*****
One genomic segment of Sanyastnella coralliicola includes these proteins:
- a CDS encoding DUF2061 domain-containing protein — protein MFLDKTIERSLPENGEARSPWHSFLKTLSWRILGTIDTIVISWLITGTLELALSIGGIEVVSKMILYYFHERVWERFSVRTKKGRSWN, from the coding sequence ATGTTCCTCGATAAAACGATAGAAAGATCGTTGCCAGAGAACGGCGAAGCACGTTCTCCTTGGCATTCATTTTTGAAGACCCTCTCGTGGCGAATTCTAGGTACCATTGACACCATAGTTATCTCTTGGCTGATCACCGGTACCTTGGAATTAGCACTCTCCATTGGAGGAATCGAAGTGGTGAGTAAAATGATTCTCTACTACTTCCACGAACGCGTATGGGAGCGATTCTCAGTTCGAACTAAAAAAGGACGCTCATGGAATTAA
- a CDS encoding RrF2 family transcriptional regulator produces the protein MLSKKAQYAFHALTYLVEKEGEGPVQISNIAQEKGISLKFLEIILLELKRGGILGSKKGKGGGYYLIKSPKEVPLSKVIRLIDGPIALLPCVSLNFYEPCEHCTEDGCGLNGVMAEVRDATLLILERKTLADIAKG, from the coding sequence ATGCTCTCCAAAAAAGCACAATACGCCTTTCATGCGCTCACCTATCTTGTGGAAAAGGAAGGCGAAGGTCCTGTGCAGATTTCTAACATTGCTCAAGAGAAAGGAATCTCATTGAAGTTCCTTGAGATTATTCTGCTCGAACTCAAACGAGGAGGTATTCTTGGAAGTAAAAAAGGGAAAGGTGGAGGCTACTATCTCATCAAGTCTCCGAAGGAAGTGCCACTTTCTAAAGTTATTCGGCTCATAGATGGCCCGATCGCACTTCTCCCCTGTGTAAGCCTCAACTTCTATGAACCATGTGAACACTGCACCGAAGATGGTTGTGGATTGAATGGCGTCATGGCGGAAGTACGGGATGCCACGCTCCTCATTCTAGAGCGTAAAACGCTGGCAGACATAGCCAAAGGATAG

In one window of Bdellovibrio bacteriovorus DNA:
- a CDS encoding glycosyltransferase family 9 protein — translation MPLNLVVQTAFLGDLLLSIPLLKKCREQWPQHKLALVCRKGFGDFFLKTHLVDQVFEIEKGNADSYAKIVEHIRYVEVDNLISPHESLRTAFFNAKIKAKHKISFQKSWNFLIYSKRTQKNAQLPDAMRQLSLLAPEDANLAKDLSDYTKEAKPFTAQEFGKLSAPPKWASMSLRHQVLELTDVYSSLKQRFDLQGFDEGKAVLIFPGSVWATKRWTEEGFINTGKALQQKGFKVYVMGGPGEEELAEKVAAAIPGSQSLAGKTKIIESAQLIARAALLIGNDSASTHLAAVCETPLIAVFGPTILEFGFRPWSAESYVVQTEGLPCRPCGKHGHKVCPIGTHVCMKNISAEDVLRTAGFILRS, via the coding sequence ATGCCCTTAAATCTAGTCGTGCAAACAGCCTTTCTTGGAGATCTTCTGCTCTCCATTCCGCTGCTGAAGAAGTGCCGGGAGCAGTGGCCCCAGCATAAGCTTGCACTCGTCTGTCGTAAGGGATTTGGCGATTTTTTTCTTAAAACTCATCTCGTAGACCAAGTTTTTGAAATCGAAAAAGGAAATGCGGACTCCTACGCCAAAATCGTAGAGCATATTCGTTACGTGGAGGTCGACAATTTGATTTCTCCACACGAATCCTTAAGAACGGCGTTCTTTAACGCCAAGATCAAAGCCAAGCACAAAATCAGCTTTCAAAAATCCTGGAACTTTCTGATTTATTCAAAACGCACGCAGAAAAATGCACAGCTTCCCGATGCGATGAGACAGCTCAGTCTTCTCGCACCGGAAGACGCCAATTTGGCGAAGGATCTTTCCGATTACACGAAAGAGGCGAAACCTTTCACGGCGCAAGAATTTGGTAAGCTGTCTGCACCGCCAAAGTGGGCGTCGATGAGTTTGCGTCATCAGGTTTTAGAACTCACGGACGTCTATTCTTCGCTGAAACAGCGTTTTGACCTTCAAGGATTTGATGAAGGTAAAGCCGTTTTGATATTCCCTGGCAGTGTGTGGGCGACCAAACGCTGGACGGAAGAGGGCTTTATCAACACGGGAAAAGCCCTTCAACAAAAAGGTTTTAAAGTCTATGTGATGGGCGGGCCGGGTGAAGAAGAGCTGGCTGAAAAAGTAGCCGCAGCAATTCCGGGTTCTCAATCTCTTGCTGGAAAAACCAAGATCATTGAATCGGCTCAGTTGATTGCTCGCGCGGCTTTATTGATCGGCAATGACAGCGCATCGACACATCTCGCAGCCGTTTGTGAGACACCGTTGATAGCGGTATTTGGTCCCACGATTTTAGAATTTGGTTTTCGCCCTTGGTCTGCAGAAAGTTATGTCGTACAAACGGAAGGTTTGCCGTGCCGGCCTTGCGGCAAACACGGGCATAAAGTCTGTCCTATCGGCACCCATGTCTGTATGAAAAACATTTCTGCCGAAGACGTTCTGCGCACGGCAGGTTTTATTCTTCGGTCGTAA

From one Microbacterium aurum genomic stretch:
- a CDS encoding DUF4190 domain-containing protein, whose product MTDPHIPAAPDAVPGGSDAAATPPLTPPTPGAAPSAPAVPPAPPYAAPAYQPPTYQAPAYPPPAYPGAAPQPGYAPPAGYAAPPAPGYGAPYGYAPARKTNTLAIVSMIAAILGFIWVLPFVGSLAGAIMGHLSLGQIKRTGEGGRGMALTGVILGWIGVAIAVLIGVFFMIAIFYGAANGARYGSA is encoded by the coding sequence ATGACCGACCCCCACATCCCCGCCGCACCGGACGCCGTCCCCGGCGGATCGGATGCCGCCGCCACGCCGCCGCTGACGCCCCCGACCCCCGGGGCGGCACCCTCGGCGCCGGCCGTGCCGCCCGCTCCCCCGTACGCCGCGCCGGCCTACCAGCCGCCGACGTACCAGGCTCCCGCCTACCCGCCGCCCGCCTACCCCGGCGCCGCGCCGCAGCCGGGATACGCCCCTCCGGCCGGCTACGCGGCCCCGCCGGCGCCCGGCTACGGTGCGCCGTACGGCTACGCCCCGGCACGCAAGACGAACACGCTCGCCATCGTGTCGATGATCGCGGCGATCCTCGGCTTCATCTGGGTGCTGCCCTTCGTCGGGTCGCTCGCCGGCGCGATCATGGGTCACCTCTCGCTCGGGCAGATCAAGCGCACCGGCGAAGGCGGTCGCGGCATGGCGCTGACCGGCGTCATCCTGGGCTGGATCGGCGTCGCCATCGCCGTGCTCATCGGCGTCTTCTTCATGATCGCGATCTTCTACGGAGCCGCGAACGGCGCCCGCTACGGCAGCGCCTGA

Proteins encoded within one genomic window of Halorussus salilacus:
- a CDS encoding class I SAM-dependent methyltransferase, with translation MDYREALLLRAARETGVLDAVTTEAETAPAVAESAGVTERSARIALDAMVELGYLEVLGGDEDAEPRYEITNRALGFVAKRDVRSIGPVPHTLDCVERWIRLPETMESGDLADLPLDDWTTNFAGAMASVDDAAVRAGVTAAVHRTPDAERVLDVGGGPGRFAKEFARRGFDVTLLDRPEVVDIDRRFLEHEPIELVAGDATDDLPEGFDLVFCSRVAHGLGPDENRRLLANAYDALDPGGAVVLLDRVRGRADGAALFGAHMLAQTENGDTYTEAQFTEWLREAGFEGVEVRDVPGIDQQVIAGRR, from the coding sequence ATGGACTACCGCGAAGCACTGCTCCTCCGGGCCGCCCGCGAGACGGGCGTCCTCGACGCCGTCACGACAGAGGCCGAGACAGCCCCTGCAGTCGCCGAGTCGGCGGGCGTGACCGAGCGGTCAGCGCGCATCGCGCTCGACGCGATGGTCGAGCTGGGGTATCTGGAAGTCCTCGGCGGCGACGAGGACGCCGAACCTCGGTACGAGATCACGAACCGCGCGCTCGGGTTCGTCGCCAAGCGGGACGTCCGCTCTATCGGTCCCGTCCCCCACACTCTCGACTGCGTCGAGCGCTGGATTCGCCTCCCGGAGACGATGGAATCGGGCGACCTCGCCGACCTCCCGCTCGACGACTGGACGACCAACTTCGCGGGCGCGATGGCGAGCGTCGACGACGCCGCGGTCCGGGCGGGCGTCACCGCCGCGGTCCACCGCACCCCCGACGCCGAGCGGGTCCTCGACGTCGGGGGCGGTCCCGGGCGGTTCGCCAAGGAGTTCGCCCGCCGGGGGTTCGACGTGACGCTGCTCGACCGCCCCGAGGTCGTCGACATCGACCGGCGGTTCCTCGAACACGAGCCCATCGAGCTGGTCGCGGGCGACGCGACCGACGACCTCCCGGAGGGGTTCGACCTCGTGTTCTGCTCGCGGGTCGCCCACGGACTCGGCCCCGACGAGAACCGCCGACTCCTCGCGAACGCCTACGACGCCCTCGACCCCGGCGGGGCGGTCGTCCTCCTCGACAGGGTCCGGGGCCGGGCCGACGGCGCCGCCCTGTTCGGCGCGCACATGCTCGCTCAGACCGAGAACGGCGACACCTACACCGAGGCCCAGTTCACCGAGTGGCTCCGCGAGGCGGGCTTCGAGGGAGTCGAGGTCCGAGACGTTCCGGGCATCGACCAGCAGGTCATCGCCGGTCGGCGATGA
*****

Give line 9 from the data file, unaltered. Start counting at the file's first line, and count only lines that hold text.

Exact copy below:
- a CDS encoding class I SAM-dependent methyltransferase, with translation MDYREALLLRAARETGVLDAVTTEAETAPAVAESAGVTERSARIALDAMVELGYLEVLGGDEDAEPRYEITNRALGFVAKRDVRSIGPVPHTLDCVERWIRLPETMESGDLADLPLDDWTTNFAGAMASVDDAAVRAGVTAAVHRTPDAERVLDVGGGPGRFAKEFARRGFDVTLLDRPEVVDIDRRFLEHEPIELVAGDATDDLPEGFDLVFCSRVAHGLGPDENRRLLANAYDALDPGGAVVLLDRVRGRADGAALFGAHMLAQTENGDTYTEAQFTEWLREAGFEGVEVRDVPGIDQQVIAGRR, from the coding sequence ATGGACTACCGCGAAGCACTGCTCCTCCGGGCCGCCCGCGAGACGGGCGTCCTCGACGCCGTCACGACAGAGGCCGAGACAGCCCCTGCAGTCGCCGAGTCGGCGGGCGTGACCGAGCGGTCAGCGCGCATCGCGCTCGACGCGATGGTCGAGCTGGGGTATCTGGAAGTCCTCGGCGGCGACGAGGACGCCGAACCTCGGTACGAGATCACGAACCGCGCGCTCGGGTTCGTCGCCAAGCGGGACGTCCGCTCTATCGGTCCCGTCCCCCACACTCTCGACTGCGTCGAGCGCTGGATTCGCCTCCCGGAGACGATGGAATCGGGCGACCTCGCCGACCTCCCGCTCGACGACTGGACGACCAACTTCGCGGGCGCGATGGCGAGCGTCGACGACGCCGCGGTCCGGGCGGGCGTCACCGCCGCGGTCCACCGCACCCCCGACGCCGAGCGGGTCCTCGACGTCGGGGGCGGTCCCGGGCGGTTCGCCAAGGAGTTCGCCCGCCGGGGGTTCGACGTGACGCTGCTCGACCGCCCCGAGGTCGTCGACATCGACCGGCGGTTCCTCGAACACGAGCCCATCGAGCTGGTCGCGGGCGACGCGACCGACGACCTCCCGGAGGGGTTCGACCTCGTGTTCTGCTCGCGGGTCGCCCACGGACTCGGCCCCGACGAGAACCGCCGACTCCTCGCGAACGCCTACGACGCCCTCGACCCCGGCGGGGCGGTCGTCCTCCTCGACAGGGTCCGGGGCCGGGCCGACGGCGCCGCCCTGTTCGGCGCGCACATGCTCGCTCAGACCGAGAACGGCGACACCTACACCGAGGCCCAGTTCACCGAGTGGCTCCGCGAGGCGGGCTTCGAGGGAGTCGAGGTCCGAGACGTTCCGGGCATCGACCAGCAGGTCATCGCCGGTCGGCGATGA